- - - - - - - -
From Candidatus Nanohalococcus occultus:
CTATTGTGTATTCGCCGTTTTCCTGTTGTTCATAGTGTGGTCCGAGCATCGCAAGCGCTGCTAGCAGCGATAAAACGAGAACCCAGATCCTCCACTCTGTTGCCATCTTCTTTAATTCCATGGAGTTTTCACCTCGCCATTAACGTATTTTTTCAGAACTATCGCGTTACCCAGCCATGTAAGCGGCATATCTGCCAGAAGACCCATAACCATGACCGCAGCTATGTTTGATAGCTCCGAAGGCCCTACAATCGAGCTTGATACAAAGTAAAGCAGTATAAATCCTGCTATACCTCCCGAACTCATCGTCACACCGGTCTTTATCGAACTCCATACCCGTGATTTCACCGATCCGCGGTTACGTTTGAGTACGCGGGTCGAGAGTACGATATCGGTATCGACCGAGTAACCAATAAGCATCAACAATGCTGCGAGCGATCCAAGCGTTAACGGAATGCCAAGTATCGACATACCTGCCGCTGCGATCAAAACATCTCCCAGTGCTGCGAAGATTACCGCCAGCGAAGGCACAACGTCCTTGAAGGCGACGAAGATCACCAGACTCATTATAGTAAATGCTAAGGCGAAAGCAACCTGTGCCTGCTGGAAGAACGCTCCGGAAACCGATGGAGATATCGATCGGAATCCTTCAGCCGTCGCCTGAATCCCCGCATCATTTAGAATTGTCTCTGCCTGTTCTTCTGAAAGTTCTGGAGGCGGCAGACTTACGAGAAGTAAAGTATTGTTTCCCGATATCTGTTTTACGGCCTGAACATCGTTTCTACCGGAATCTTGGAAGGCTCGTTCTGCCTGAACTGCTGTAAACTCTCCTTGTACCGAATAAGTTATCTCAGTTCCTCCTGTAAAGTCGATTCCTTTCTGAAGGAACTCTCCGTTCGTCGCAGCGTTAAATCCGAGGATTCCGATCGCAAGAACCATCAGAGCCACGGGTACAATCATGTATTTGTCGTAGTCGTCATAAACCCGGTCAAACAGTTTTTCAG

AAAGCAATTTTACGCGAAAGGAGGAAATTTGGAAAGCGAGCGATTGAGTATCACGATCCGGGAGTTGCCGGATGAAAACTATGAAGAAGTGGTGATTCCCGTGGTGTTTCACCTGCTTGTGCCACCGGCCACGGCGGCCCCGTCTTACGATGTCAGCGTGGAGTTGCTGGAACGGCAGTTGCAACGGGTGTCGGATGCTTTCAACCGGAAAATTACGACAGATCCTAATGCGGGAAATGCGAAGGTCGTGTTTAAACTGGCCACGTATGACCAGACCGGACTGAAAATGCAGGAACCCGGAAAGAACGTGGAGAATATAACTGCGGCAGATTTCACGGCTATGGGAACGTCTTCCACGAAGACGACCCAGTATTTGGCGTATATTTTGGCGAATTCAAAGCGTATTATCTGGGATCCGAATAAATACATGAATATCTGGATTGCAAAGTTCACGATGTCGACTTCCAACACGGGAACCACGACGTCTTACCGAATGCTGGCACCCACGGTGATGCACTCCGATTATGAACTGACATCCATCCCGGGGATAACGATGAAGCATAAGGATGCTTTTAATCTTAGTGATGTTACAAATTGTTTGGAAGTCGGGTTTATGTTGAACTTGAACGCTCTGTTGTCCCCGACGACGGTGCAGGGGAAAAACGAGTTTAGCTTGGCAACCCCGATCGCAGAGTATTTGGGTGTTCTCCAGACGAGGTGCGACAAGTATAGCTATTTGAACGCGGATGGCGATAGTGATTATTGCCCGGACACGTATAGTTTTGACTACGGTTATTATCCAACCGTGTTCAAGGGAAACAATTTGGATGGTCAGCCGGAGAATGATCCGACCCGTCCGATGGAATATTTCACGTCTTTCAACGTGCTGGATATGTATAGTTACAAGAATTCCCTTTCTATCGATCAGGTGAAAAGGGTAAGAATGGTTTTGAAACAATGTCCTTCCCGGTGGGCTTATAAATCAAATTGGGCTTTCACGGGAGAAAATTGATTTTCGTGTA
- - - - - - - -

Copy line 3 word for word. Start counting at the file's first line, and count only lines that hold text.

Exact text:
AAAGCAATTTTACGCGAAAGGAGGAAATTTGGAAAGCGAGCGATTGAGTATCACGATCCGGGAGTTGCCGGATGAAAACTATGAAGAAGTGGTGATTCCCGTGGTGTTTCACCTGCTTGTGCCACCGGCCACGGCGGCCCCGTCTTACGATGTCAGCGTGGAGTTGCTGGAACGGCAGTTGCAACGGGTGTCGGATGCTTTCAACCGGAAAATTACGACAGATCCTAATGCGGGAAATGCGAAGGTCGTGTTTAAACTGGCCACGTATGACCAGACCGGACTGAAAATGCAGGAACCCGGAAAGAACGTGGAGAATATAACTGCGGCAGATTTCACGGCTATGGGAACGTCTTCCACGAAGACGACCCAGTATTTGGCGTATATTTTGGCGAATTCAAAGCGTATTATCTGGGATCCGAATAAATACATGAATATCTGGATTGCAAAGTTCACGATGTCGACTTCCAACACGGGAACCACGACGTCTTACCGAATGCTGGCACCCACGGTGATGCACTCCGATTATGAACTGACATCCATCCCGGGGATAACGATGAAGCATAAGGATGCTTTTAATCTTAGTGATGTTACAAATTGTTTGGAAGTCGGGTTTATGTTGAACTTGAACGCTCTGTTGTCCCCGACGACGGTGCAGGGGAAAAACGAGTTTAGCTTGGCAACCCCGATCGCAGAGTATTTGGGTGTTCTCCAGACGAGGTGCGACAAGTATAGCTATTTGAACGCGGATGGCGATAGTGATTATTGCCCGGACACGTATAGTTTTGACTACGGTTATTATCCAACCGTGTTCAAGGGAAACAATTTGGATGGTCAGCCGGAGAATGATCCGACCCGTCCGATGGAATATTTCACGTCTTTCAACGTGCTGGATATGTATAGTTACAAGAATTCCCTTTCTATCGATCAGGTGAAAAGGGTAAGAATGGTTTTGAAACAATGTCCTTCCCGGTGGGCTTATAAATCAAATTGGGCTTTCACGGGAGAAAATTGATTTTCGTGTA